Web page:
Everyone I have ever met who serves on a flight crew or is part of the air medical industry is passionate about what they do. Being a flight nurse is the best job I have ever had, and I love to see others feel the same. I enjoy helping people grow and expand their knowledge. I love motivating and inspiring people:  it is one of the things I appreciate most about education and teaching.

I think there are a lot of people who could take certification exams but are hesitant. The biggest hurdle is simply committing to taking the test. The CFRN is the hardest test I have ever taken, and it does seem like a daunting task at the outset. Encouragement and guidance by relating theories to practical application—through patient care, debriefing an incident, or working through a communication or safety issue—is how I have helped others attain the CFRN.


One of your nominators described how it is not only the clinical expertise that sets CFRNs apart from non-CFRNs, but also the multilayer knowledge base, which includes safety and communications.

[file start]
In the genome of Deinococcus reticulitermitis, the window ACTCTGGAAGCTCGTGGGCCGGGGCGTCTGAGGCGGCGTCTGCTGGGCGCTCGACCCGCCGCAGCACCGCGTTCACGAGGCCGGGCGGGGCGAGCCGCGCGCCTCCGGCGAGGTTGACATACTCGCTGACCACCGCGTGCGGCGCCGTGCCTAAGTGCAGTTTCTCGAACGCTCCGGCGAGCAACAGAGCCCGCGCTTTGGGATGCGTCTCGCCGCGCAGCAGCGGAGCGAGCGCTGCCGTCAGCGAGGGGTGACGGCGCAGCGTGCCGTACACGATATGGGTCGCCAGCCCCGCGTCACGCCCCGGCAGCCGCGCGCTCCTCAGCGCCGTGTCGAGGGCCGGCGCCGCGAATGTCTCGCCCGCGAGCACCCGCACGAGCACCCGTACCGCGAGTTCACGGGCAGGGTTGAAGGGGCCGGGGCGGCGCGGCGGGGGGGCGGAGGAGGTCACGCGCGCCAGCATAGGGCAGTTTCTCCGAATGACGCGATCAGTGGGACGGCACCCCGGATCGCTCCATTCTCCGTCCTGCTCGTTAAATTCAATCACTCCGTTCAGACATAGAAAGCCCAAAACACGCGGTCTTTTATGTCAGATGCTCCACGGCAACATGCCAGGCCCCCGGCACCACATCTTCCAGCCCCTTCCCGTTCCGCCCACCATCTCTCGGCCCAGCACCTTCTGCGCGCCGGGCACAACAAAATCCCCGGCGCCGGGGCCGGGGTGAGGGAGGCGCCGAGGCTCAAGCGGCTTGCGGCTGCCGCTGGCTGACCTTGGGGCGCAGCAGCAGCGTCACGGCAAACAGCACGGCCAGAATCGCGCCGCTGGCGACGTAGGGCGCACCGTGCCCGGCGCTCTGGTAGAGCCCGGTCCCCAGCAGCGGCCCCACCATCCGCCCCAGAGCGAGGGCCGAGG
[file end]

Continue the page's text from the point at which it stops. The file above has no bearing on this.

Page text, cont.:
I have talked with new nurses in the past who wanted to take their CFRN soon after graduation from nursing school, and while I love their passion for excellence, I always encourage them to focus first on the fundamentals as they begin their practice. I see the CFRN as somebody who is well-versed and can effectively apply nursing principles to the intricacies and demands of flight medicine.

Safety is the highest priority in the transport and air medical industry. I really did not appreciate the vastness of that statement until I became a flight nurse. Communication is crucial as well, and it is one of the hardest skills to teach. I think the Just Culture philosophy and crew resource management are among the best tools to help people communicate better.

Whether conflict, concern, or question, you must be able to calmly, quickly and effectively communicate your thoughts and intentions. In turn, you also must be able to hear what other people are saying. Whether using loop-closure or readback confirmation, everyone must be on the same page. The ultimate goal of every single shift is for all of us to go home. It is not me, or you, but us.